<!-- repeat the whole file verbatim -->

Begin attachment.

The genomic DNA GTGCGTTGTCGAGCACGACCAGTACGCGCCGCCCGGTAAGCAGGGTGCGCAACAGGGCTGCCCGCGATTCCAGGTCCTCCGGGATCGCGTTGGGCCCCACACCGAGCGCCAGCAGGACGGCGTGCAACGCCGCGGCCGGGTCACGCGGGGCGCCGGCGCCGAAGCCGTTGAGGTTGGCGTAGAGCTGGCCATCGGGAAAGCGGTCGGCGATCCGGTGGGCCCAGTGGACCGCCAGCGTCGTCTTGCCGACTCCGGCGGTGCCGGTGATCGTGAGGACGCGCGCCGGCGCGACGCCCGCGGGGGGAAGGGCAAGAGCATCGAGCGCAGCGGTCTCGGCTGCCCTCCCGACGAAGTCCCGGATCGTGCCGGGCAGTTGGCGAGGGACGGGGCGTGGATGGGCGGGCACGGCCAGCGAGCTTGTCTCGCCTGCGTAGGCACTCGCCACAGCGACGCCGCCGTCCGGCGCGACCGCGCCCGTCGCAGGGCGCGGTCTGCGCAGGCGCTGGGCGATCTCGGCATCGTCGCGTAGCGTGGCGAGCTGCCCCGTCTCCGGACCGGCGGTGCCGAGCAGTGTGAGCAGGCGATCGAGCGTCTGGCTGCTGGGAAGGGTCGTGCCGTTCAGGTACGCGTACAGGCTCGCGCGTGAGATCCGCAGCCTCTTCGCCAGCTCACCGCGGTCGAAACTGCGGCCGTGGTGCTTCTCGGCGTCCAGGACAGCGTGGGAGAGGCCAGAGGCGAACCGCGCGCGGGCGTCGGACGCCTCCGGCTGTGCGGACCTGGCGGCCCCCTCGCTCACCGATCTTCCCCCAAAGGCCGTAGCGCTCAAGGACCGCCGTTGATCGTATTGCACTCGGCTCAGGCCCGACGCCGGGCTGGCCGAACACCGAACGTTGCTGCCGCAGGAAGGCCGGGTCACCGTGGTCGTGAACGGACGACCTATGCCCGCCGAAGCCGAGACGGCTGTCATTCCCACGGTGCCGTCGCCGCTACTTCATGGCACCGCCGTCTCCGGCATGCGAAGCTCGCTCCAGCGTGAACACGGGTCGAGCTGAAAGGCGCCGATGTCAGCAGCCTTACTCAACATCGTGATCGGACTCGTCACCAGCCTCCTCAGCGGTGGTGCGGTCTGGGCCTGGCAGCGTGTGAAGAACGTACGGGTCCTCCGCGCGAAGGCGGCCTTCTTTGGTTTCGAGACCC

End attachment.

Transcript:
The genomic DNA GTGCGTTGTCGAGCACGACCAGTACGCGCCGCCCGGTAAGCAGGGTGCGCAACAGGGCTGCCCGCGATTCCAGGTCCTCCGGGATCGCGTTGGGCCCCACACCGAGCGCCAGCAGGACGGCGTGCAACGCCGCGGCCGGGTCACGCGGGGCGCCGGCGCCGAAGCCGTTGAGGTTGGCGTAGAGCTGGCCATCGGGAAAGCGGTCGGCGATCCGGTGGGCCCAGTGGACCGCCAGCGTCGTCTTGCCGACTCCGGCGGTGCCGGTGATCGTGAGGACGCGCGCCGGCGCGACGCCCGCGGGGGGAAGGGCAAGAGCATCGAGCGCAGCGGTCTCGGCTGCCCTCCCGACGAAGTCCCGGATCGTGCCGGGCAGTTGGCGAGGGACGGGGCGTGGATGGGCGGGCACGGCCAGCGAGCTTGTCTCGCCTGCGTAGGCACTCGCCACAGCGACGCCGCCGTCCGGCGCGACCGCGCCCGTCGCAGGGCGCGGTCTGCGCAGGCGCTGGGCGATCTCGGCATCGTCGCGTAGCGTGGCGAGCTGCCCCGTCTCCGGACCGGCGGTGCCGAGCAGTGTGAGCAGGCGATCGAGCGTCTGGCTGCTGGGAAGGGTCGTGCCGTTCAGGTACGCGTACAGGCTCGCGCGTGAGATCCGCAGCCTCTTCGCCAGCTCACCGCGGTCGAAACTGCGGCCGTGGTGCTTCTCGGCGTCCAGGACAGCGTGGGAGAGGCCAGAGGCGAACCGCGCGCGGGCGTCGGACGCCTCCGGCTGTGCGGACCTGGCGGCCCCCTCGCTCACCGATCTTCCCCCAAAGGCCGTAGCGCTCAAGGACCGCCGTTGATCGTATTGCACTCGGCTCAGGCCCGACGCCGGGCTGGCCGAACACCGAACGTTGCTGCCGCAGGAAGGCCGGGTCACCGTGGTCGTGAACGGACGACCTATGCCCGCCGAAGCCGAGACGGCTGTCATTCCCACGGTGCCGTCGCCGCTACTTCATGGCACCGCCGTCTCCGGCATGCGAAGCTCGCTCCAGCGTGAACACGGGTCGAGCTGAAAGGCGCCGATGTCAGCAGCCTTACTCAACATCGTGATCGGACTCGTCACCAGCCTCCTCAGCGGTGGTGCGGTCTGGGCCTGGCAGCGTGTGAAGAACGTACGGGTCCTCCGCGCGAAGGCGGCCTTCTTTGGTTTCGAGACCC